Irregular Comparative Adjectives in Spanish

Instructor: Elena Sacramento Lechado

Elena has a PhD in linguistics from University of La Laguna (Spain). Currently, she teaches Spanish as a foreign language and creates teaching resources.

In this lesson we talk about adjectives and the structures we use to make comparisons. We focus on those adjectives that do not follow the general rule. By learning them you will be able to make descriptions and express opinions.

What Is An Adjective?

Life and language would be pretty boring without adjectives. Adjectives are words that accompany nouns and describe, modify, or classify them. They provide more information about the things or people they refer to like color, shape, size, material, or subjective information.

To check you know what an adjective is, read the following sentence and find the adjectives. How many are there?

  • El pastel de frutas rojas está más rico que el de chocolate blanco, aunque mi hermano dice que el pastel de calabaza es mejor. ('The red berry cake is tastier than the white chocolate one, although my brother says the pumpkin cake is better'.)

El pastel de frutas rojas = The red berry cake

How many could you find? If you found 4 adjectives, you got it right! Rojas, rico, blanco and mejor are adjectives.

But what else can you notice?

Number & Gender

While in English adjectives don't change, in Spanish, they must agree in both number and gender with the nouns they modify. So, we say:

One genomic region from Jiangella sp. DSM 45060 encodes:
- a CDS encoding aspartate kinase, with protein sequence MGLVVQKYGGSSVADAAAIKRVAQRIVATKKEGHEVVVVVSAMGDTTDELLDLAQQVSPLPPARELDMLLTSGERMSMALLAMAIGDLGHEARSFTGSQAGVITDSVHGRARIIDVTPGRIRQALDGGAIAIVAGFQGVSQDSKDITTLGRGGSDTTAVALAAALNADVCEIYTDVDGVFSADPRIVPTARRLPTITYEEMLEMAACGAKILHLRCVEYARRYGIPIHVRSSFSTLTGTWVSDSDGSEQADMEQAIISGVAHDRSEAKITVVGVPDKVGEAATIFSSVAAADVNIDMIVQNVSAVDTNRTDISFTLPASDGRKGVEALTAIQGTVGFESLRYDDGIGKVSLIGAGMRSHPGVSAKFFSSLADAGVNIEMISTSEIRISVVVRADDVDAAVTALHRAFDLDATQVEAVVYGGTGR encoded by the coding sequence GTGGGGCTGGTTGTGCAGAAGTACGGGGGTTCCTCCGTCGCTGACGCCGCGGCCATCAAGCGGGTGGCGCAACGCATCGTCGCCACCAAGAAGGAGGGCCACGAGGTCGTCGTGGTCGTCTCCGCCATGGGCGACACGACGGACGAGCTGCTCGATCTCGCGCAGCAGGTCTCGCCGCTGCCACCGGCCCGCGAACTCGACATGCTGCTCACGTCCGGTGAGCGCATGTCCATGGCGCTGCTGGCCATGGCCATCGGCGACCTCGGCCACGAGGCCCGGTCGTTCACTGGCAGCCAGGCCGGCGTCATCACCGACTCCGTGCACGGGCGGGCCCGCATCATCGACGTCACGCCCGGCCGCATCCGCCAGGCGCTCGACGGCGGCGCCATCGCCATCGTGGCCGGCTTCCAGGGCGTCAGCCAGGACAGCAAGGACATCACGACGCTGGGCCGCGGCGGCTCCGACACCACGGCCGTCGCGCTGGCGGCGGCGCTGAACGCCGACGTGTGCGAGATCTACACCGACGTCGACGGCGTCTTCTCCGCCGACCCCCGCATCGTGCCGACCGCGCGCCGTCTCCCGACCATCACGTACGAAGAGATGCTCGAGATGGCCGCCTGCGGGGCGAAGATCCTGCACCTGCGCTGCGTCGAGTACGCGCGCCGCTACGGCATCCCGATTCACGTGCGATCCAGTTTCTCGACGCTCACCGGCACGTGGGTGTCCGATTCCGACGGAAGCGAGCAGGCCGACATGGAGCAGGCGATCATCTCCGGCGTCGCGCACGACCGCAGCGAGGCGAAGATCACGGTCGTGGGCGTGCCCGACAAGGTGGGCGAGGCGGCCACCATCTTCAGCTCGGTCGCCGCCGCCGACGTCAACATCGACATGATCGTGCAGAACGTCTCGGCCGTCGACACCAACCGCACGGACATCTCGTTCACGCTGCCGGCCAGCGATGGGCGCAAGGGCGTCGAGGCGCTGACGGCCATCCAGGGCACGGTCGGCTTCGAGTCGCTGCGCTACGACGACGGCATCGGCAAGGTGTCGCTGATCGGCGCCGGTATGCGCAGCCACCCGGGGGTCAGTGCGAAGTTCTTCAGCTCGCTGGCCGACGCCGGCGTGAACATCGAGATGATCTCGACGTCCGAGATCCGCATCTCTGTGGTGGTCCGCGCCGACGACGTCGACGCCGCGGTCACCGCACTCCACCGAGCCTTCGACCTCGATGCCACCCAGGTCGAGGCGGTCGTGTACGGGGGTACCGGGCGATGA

• el chocolate blanco ('white chocolate') but los sobres blancos ('the white envelopes').

In the same way, if the noun is feminine, the adjective will be as well:

  • la chaqueta roja ('the red jacket') / las frutas rojas ('the red berries').

Adjective Order

When a sentence contains more than one adjective, in English there is a fixed ordering in their enumeration, but the Spanish language is quite free in that sense. Compare:

  • English: 'A delicious Belgian chocolate cake' (works) vs. 'A chocolate Belgian delicious cake.' (doesn't work)
  • Spanish: Delicioso pastel de chocolate belga (works) vs. Pastel de chocolate belga delicioso. (also works)

Let's summarize the basics you need to know about adjectives:

  • Adjectives agree in both number (singular or plural) and gender (masculine or feminine) with the nouns.
  • If there are two or more adjectives in a sentence, the order is irrelevant.

Making Comparisons in Spanish

There are three ways of making comparisons in Spanish - superiority, inferiority and equality.


When we want to indicate that two things are not equal, but one has more of a quality than the other, we use más + adjective + que.

  • Luis es más alto que su hermano. ('Luis is taller than his brother'.)


To indicate that two things are not equal, but one has less of a quality than the other, use menos + adjective + que.

  • La comida rápida es menos saludable que la casera. ('Fast food is less healthy than homemade food'.)


If you want to express that two things are equal, use tan + adjective + como.

  • Esta blusa es tan barata como aquella. ('This blouse is as cheap as that one'.)

Irregular Comparative Adjectives

There are a few adjectives which do not follow the previous rules in superiority and inferiority comparisons, so you will have to memorize their irregular forms. The good news is that there are only four of them!

These irregular adjectives:

  • do NOT require the words más or menos, but only que.
  • do NOT need to agree in number or gender.

Take a look at the irregular comparatives in the table below.

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